Why? Because Mel Gibson is, in a word, whack. This guy is deeply, deeply disturbed. Any two year old can tell that by just looking at the photos on the tabloid covers in the supermarket.

A few years ago someone released a tape of Baldwin yelling at and berating his daughter Ireland. I wouldn’t talk to my dog the way Baldwin talked to his daughter. Baldwin and his ex, Kim Bassinger, have been battling it out in the courts forever about custody issues, with Baldwin accusing her of parental alienation.

And maybe it’s true. Who knows? He even cared enough to write a book on the subject. But after listening to him rant in a voicemail to Ireland most people probably concluded, like me, that Alec Baldwin didn’t need Kim’s help in alienating his daughter. He was doing fine at that on his own.

After that media frenzy life seemed to get normal for Baldwin, and he stayed out of the news for his personal life for quite a long time. Then, again, there’s weirdness with his daughter. As recently as February of this year mainstream news outlets like CBS were reporting that Baldwin was briefly hospitalized when he and Ireland had an argument on the phone that ended with him telling her that he was tired of this and that he was going to take some pills and end it. He then refused to answer his phone when his daughter called. So, she called 911, and the police showed up at Baldwin’s house.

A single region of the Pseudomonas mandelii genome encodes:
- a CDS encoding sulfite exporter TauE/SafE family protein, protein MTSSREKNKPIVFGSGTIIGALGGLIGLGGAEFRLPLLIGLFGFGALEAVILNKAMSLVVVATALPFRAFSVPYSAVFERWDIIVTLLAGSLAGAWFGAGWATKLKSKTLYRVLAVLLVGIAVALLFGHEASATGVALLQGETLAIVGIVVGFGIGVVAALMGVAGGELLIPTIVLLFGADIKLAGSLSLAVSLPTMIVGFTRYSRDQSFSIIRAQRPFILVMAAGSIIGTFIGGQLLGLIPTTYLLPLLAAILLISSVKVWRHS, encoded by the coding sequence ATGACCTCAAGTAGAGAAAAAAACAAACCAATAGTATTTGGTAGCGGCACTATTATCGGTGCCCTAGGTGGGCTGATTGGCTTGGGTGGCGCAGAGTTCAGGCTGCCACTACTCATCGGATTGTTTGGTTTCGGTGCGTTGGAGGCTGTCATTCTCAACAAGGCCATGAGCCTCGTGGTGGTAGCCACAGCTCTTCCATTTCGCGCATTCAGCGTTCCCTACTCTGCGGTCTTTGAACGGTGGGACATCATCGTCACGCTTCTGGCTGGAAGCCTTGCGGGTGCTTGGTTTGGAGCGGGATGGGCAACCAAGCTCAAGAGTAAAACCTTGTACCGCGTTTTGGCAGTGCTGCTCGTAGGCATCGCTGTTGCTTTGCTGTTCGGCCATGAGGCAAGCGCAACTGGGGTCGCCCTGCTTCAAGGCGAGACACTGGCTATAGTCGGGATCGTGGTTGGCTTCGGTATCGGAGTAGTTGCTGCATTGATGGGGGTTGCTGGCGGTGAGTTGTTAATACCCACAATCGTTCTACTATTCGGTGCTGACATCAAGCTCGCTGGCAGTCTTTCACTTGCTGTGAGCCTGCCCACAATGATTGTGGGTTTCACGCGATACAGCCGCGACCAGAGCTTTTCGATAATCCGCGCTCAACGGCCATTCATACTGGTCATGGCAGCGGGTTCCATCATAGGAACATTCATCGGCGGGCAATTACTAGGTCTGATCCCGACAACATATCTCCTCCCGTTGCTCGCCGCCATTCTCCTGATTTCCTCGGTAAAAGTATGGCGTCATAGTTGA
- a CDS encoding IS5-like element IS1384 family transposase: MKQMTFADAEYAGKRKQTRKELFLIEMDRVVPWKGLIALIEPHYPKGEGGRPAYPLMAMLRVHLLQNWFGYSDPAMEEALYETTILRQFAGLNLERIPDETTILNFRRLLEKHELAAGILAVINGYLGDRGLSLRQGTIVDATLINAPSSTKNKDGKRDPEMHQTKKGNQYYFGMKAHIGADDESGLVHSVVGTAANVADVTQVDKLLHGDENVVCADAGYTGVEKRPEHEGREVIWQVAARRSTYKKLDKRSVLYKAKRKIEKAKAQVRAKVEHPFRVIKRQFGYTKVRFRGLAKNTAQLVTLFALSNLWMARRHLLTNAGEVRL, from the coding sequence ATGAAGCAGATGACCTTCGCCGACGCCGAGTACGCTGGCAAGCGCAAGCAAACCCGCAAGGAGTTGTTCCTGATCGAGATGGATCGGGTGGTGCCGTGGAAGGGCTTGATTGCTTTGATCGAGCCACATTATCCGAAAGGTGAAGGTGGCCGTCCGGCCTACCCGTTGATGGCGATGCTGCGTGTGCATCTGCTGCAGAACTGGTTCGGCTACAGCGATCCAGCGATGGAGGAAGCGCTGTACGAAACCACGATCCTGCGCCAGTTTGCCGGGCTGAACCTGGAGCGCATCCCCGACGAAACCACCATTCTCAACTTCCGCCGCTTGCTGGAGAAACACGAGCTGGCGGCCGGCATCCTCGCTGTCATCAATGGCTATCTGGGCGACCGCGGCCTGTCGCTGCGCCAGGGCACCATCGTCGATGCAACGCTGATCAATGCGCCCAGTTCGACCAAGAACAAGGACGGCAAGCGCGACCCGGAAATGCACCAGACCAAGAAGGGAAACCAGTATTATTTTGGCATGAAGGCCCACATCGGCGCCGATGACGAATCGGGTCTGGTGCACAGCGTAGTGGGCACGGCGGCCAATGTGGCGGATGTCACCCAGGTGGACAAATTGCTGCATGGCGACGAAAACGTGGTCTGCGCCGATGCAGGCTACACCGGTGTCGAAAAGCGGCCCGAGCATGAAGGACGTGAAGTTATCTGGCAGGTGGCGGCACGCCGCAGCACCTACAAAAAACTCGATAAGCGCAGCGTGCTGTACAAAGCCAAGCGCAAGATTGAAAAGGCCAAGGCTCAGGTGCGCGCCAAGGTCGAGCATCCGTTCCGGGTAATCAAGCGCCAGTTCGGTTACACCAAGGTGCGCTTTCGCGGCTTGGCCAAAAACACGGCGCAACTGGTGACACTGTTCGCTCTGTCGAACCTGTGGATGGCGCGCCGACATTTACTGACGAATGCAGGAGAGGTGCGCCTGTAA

Boys and girls, can you say manipulation? It’s the word for the day. Aaaaaaaaaaaaaaaaah!

Choosing politicians is not just about their intellect and their beliefs and their knowledge of the subjects necessary to govern. I don’t question that Baldwin would probably be better qualified than many people who hold office in America on that score. But when we as Americans choose someone to represent us in public office we also want to know that that individual is sane and that his temperament is well suited to the position. If this is how he behaves with his own daughter, then what can we expect from him if he’s baited by a political competitor, or, God forbid, a foreign diplomat?

Howard Dean, an absolutely brilliant medical doctor with a promising political career, lost any hope in his presidential bid when he lost his temper during a concession speech following the Iowa caucus. This man had a career as a public servant already, and what happened is that he raised his voice, on camera, in front of a nation. His political ambitions were ruined. And maybe, even though Howard Dean was my favorite in the Democratic primaries that year, maybe he should have lost for that reason. He can’t control his temper. Do we want someone who can’t control his temper having access to “the button”?

So, to Alec Baldwin I say: Dude, you’re funny, you’re talented, you’re smart, and we agree on a lot of things. I might love to meet you for a coffee some time. But sadly, Alec, a career as a political leader is just not in your future anymore than it is in Christian Bale’s future. Give it up. You’ve blown it before you started because the American people might vote for an actor, but the American people will never vote for someone that they perceive as being mean, unhinged, or just plain nuts. Sorry.